Introductions – Portland City Commissioner Sam Adams; Metro Councilor Rex Burkholder; Mia Birk, Alta Planning and Design and former Bicycle Program Manager; Congressman Earl Blumenauer
Workshop Session I 10 am – 11:00 am
- Missing Bikeway Elements in Your Neighborhood I - including downtown
- Business Symposium I - Portland's Bicycle-Related Business Activity
- Getting Kids Back on Bikes - What you can do with your schools and in your neighborhood
- Mountain Cyclists - What is on the horizon for the Portland muddy pedaler
- Organizing For Bikes In Your Neighborhood
- Lobbying for Bicycling Local, State and Federal
- Getting Media for Your Bike Event
- The Bicycling Online Community
Workshop Session II 11:15 – 12:15 pm
- Innovations on Bikeways and Bike Parking Here and Abroad
- Missing Bikeway Elements in Your Neighborhood II - including downtown
- Sharing the Road - Campaigns and strategies
- Business Symposium II - What makes bicycling good for your bottom line
- New Laws for Bikes - What are the latest approaches and ideas
- Who Put the Fun in BikeFun? - Plug in and meet your bikey brethren and sisters
- Why Do People Not Ride – Really - or How to Get My Next Door Neighbor on a Bike
Plenary II – 12:30 pm – 1:30 pm
The Next 20 Years for Bicycling – Going Platinum
Evan Manvel – Executive Director Bicycle Transportation Alliance
Ayleen Crotty – KBOO Bike Show, Filmed By Bike, and ORBikes.com
City of Cycling Copenhagen Video
Portland City Commissioner Sam Adams
1:30 pm Sprockettes Performance on Montgomery St
June 8, 2006
I attended PSU's transportation seminar a few Fridays ago and heard an interesting student presentation on employer provided incentives for transit use (go to the seminar page to download or stream the presentation).
Some of the information was intuitive, e.g., if you give employees a transit pass, they'll use transit more often.
The big insight for me was that there are a set of "soft" incentives that have a big impact, up to a 12% increase in use of transit. These include flex-time, compressed work-week schedules, telecommuting, a "guaranteed ride home" for emergencies and access to a company fleet vehicle for business-required trips during the day (which could b a Flexcar).
Most of these have relatively low expense levels (compared to buying transit passes) but have a big effect on the "I need to drive my car because..." factor for employees (e.g., the need to pay a cab for the guaranteed ride home doesn't happen very often but relieves a worry that might motivate an employee to drive).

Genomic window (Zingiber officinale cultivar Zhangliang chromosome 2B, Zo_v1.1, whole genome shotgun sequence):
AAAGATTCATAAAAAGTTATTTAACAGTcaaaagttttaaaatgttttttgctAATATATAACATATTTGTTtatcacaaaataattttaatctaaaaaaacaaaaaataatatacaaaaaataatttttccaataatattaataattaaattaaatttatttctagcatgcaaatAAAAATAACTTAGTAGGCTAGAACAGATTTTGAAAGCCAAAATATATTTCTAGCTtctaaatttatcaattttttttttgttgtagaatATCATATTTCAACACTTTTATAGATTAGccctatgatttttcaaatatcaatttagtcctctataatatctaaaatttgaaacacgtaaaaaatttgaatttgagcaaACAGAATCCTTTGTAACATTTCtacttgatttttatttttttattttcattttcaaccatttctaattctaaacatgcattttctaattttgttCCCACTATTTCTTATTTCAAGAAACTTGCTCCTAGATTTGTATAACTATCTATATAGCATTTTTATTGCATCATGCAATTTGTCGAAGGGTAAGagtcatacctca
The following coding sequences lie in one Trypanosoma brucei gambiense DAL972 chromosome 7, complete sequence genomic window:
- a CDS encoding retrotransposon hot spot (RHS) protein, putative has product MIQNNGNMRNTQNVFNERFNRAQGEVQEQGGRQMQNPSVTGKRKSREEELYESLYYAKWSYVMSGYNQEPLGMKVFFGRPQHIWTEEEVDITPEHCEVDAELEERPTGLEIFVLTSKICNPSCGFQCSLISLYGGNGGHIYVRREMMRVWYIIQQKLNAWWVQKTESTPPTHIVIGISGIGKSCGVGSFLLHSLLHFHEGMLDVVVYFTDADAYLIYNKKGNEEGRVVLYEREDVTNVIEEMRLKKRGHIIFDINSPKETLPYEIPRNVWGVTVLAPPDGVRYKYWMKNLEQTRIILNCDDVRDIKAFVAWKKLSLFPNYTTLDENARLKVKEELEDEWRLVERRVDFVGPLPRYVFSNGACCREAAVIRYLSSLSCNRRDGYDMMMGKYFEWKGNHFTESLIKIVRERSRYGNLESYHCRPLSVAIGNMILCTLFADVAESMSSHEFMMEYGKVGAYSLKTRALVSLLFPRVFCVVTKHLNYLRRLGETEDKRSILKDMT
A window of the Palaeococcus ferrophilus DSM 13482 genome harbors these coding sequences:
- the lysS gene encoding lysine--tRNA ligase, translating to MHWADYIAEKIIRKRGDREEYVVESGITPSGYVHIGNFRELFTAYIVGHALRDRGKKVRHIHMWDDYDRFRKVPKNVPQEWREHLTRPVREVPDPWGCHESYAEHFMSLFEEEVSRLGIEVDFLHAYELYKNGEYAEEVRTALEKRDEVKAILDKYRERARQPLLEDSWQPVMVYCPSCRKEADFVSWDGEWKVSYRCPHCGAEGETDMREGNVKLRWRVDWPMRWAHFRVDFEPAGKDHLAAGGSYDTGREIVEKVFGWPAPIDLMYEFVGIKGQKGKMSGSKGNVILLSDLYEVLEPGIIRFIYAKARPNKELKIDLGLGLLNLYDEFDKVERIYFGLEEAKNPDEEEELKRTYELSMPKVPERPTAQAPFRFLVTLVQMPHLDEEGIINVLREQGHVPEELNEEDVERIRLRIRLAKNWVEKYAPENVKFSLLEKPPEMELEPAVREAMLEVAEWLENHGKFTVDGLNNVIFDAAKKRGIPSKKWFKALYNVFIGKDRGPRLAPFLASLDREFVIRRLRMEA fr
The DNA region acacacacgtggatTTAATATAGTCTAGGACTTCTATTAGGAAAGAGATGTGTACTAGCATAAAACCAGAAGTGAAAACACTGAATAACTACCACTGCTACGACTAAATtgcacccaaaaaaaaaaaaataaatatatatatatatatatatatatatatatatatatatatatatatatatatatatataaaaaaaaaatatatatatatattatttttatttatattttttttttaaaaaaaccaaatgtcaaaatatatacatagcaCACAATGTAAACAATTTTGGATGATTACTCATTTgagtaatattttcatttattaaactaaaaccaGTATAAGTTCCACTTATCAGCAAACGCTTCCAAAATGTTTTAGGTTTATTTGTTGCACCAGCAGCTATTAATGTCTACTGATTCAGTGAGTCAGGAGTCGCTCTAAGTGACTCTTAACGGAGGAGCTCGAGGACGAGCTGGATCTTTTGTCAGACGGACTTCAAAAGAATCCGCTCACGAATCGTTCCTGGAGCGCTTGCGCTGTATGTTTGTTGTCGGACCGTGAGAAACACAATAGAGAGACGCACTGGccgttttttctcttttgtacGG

There was a transportation panel at last week's Illahee symposium, "Oil Water and Oregon". Of course the gas tax came up. As the gas tax loses buying power to inflation and greater fuel economy, the funds available for maintenance continue to get squeezed.
One panelist opined that the message voters were sending in voting down gas tax increases was that voters didn't want more roads. I'm not sure that's entirely true, I suspect some portion of them just don't want to pay...
But the eye-opener for me was to hear a panelist from ODOT say that they actually have a planning process to look at what facilities they will abandon if they can't maintain all the roads.
I have a hard time imagining that it will ever come to that, but the fact that they feel compelled to think about is pretty sobering.
June 7, 2006
Listen to the show (mp3, 12.6M)
6 Pedalpalooza event organizers join us to tell us about their cool events.
Dropout Bicycle Club
Bikes, Buttes and Bond Measures
Stuff in Vancouver
Urban Adventure League stuff
and much more
A New York filmmaker has put together a great video clip on the paradigm shift moment here in Portland when we rejected the Mt. Hood Freeway. Hat tip to the Shift list for the pointer.
|Defeat of the Mt. Hood Freeway|
After many years of debate and planning for Portland's Mt. Hood Freeway, it was defeated in the 70s and changed Portland for the better in many ways. Camera & editing by Clarence Eckerson Jr.
The City of Portland is trying a new approach to "left turn yield to oncoming traffic":
City of Portland installs new experimental Left-Turn Signal with Flashing Yellow Arrow.
The City of Portland’s Office of Transportation will be activating a new flashing yellow arrow left-turn display at NE 82nd and Tillamook on Tuesday, June 6th at 10:00 AM. Previously, drivers could only turn left on a green arrow like at many other intersections in Portland. Often drivers are annoyed when they see gaps in opposing traffic, but are not able to turn left because of a red arrow. On 82nd Avenue a new flashing yellow arrow will be displayed during the time that opposing through traffic has a green light and drivers will be permitted to turn left after yielding to oncoming traffic and pedestrians. Left turners would still get a green arrow if they are not able turn during the flashing yellow arrow.
“This new flashing yellow indication will reduce delay and frustration for Portland drivers” said Commissioner Sam Adams. Adams continued “From a safety perspective, drivers should make sure they have enough time to turn safely during the flashing yellow arrow. If the gaps are not long enough, then they will eventually get a green arrow.”